A massive new survey of some 37,000 students enrolled at 159 of America’s public and private universities reveals the stunning statistics that nearly one in four agrees that it is acceptable to use violence to shut down a controversial speaker.
The survey was done by the Foundation for Individual Rights in Education, the College Pulse, and Real Clear Education.
The results showed that 23% of the respondents “support using violence to stop a campus speaker,” the survey said, up 5% from the answer to the same question just a year ago.
At two elite women’s colleges, Wellesley College and Barnard College, the responses were 45% and 43%, respectively, that violence was acceptable.
It was Claremont McKenna College that ranked No. 1 for protecting free speech, and DePauw that was the worst.
The assessment also noted that 83% of students report self-censoring, mostly because of their fear of being “canceled” by others who may come to know what they think, including one in four who self-censor “often.”
Many college ranking system look at other factors, but this focused on freedom of speech, a “core aspect” of higher education, explained, Robert Shibley, the executive director of FIRE.
“Existing ranking systems don’t look at a core aspect of higher education: the ability to think, discuss, and speak freely,” he said. “Our rankings guide prospective students and their parents toward schools that value free speech and open inquiry. They also help us hold schools accountable and demand they do better,” he said.
The review looked at various dimensions of free expression on campus, including the ability to talk about race, gender dynamics and geo-political conflicts, and whether students felt pressured to hold back their views.
“The rankings are designed to help students and parents make enrollment decisions, and score the overall speech climate on each campus,” FIRE explained.
The best five included: Claremont McKenna College, University of Chicago, University of New Hampshire, Emory University and Florida State University.
The worst, from the bottom up, are DePauw, Marquette, Louisiana State, Wake Forest and Boston College.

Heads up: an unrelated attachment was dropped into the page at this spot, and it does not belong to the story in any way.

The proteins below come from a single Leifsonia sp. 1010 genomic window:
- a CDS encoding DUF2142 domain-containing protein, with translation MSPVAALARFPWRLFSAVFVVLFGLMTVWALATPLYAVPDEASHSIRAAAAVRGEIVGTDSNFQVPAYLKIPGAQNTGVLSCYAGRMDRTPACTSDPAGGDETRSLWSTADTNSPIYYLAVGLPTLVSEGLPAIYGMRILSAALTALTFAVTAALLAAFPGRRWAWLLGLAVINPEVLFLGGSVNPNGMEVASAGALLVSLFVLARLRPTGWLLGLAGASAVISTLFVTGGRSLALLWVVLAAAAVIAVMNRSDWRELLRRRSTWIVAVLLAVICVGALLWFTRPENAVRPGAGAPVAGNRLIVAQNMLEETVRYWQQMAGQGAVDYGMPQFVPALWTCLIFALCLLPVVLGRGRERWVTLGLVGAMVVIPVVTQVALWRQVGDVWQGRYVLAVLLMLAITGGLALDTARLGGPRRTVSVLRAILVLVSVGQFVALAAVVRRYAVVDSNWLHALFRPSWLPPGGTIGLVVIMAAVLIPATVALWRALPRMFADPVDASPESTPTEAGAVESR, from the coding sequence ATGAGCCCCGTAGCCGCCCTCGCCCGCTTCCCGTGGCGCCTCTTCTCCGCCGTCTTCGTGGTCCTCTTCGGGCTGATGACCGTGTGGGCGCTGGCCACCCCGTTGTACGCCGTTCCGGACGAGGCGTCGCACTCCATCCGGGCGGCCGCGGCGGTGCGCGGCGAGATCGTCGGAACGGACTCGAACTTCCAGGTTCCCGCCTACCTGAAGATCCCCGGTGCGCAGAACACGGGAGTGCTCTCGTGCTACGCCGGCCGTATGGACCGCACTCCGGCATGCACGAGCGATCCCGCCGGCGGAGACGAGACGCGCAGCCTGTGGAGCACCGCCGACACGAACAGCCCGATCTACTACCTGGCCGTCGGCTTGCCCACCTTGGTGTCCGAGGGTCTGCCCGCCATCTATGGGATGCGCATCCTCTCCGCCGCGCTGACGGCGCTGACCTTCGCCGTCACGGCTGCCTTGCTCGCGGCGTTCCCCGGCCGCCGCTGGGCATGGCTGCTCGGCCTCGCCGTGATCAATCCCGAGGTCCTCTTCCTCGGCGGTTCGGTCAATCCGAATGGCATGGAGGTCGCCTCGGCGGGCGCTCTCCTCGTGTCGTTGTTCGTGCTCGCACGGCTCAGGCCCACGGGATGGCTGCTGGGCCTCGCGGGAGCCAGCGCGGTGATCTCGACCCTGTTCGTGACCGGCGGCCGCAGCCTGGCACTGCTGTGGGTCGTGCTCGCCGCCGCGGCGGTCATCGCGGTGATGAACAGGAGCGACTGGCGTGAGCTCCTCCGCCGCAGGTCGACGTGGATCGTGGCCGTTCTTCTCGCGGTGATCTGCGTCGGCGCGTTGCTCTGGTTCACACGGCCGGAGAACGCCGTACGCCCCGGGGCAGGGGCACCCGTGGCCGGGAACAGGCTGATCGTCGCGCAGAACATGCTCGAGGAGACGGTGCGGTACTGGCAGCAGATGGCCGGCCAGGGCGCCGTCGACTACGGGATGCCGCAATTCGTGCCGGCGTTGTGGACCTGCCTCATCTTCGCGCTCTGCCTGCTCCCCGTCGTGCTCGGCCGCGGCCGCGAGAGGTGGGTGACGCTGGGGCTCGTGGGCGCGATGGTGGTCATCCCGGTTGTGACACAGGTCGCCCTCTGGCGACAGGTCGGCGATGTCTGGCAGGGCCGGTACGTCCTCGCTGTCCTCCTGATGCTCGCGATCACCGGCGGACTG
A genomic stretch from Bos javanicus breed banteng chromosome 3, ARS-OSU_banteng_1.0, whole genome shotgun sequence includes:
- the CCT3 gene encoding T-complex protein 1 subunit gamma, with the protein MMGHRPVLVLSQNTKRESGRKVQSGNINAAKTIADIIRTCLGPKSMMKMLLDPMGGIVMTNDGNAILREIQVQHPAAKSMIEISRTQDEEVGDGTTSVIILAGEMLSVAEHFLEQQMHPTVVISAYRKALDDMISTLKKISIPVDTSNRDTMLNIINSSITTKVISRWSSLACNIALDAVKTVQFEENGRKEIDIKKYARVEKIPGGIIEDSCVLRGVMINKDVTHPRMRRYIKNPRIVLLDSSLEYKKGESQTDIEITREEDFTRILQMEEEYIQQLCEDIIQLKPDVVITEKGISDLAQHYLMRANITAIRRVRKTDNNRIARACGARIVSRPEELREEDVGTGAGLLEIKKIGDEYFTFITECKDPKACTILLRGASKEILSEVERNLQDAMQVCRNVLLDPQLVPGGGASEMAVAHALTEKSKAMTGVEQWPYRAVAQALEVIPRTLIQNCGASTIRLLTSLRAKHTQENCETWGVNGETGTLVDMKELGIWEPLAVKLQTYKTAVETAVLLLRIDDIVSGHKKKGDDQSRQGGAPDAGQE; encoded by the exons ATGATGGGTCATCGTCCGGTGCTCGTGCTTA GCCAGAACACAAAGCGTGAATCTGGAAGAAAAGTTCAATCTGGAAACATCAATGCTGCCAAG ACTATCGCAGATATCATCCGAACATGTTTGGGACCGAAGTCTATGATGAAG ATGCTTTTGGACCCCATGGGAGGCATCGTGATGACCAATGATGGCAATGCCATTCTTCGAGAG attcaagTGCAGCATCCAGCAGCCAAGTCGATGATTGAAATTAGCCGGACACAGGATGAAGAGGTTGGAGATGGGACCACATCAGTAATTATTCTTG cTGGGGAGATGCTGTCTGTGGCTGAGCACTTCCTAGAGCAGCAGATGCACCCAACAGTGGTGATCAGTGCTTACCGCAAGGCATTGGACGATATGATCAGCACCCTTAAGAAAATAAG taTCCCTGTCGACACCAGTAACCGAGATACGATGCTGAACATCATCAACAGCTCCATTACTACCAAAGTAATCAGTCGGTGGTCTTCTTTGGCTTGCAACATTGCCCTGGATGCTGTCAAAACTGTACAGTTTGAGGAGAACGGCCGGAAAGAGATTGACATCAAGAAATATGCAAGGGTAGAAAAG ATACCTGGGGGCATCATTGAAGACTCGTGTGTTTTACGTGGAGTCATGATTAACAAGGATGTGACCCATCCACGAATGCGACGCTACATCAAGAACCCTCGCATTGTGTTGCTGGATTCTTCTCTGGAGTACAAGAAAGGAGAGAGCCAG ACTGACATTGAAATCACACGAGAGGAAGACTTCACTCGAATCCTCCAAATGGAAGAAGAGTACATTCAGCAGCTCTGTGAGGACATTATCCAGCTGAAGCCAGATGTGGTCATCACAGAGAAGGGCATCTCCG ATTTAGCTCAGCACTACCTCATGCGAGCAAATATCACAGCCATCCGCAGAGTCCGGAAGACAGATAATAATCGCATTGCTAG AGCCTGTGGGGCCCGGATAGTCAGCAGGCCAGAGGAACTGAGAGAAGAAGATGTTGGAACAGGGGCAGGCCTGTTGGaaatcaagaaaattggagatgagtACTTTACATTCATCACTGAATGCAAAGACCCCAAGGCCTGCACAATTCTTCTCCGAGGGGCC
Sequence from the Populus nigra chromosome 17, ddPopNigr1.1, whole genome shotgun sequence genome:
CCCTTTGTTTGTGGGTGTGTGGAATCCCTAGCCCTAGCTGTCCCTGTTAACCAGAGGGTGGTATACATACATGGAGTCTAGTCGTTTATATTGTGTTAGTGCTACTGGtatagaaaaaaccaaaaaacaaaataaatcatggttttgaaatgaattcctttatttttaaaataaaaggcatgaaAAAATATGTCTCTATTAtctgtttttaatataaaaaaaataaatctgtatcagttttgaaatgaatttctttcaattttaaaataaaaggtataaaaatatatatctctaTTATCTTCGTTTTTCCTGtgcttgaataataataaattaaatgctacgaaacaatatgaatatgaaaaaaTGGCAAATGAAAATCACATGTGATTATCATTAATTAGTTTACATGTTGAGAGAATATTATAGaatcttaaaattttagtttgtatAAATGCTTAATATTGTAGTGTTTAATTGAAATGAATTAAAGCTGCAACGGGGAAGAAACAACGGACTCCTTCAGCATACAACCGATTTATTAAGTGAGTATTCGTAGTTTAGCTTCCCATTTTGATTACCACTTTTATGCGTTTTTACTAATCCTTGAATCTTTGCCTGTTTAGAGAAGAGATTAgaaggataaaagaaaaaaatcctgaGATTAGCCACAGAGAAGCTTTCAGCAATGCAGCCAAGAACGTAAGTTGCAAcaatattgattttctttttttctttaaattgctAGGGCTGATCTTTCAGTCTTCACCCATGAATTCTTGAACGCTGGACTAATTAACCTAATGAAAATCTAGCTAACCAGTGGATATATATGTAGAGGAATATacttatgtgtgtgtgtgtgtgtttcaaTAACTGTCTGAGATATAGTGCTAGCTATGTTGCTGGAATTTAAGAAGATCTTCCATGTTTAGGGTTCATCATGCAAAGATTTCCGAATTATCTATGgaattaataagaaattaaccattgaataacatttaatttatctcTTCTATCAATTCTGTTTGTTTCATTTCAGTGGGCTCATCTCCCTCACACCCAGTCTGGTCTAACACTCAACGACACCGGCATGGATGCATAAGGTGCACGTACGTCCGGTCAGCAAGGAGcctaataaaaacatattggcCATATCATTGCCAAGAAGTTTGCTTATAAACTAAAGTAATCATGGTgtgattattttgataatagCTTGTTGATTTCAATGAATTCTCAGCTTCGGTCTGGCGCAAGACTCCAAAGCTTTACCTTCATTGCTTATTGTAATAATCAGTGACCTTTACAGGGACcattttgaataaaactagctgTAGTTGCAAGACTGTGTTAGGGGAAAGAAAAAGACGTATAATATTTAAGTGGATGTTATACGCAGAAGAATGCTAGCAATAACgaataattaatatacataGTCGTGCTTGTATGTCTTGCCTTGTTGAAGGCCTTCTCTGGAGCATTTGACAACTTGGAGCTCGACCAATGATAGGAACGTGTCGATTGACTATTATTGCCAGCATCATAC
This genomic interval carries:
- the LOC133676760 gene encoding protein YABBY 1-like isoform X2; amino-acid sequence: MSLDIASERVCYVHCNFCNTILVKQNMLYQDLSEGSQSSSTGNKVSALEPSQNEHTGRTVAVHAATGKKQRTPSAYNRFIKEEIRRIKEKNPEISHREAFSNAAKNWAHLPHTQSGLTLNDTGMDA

“There are fundamental questions that every student should want answered before committing to a college,” explained Adam Goldstein, the senior research counsel for FIRE. “The value of higher education comes from developing a fuller understanding of the world by asking questions that challenge the status quo. A college that won’t clearly protect your right to ask those questions is a bad deal, even it it boasts small class sizes or a fancy stadium.”
The assessment looked at seven factors: openness to discussions of controversial topics, tolerance of liberal – and conservative – speakers, administrative support for free speech, comfort expressing ideas publicly, whether students support disruptive conduct and FIRE’s own speech code rating.
Fire noted generally, students “showed much greater intolerance for campus speakers with conservative positions” and racial inequality, abortion and gun control are the most difficult subjects to discuss.
FIRE reported, “The data also reveal that students are most uncomfortable expressing their views on social media or when engaging in a public disagreement with a professor.
Sean Stevens, FIRE’s senior research fellow for polling, said, “The research is clear, and our experience working with these schools confirms it: Much of the campus climate for expression is determined by the administration. Staking out a leadership position on free speech and open debate resonates with students and has a real effect on a campus’ climate for free expression.”
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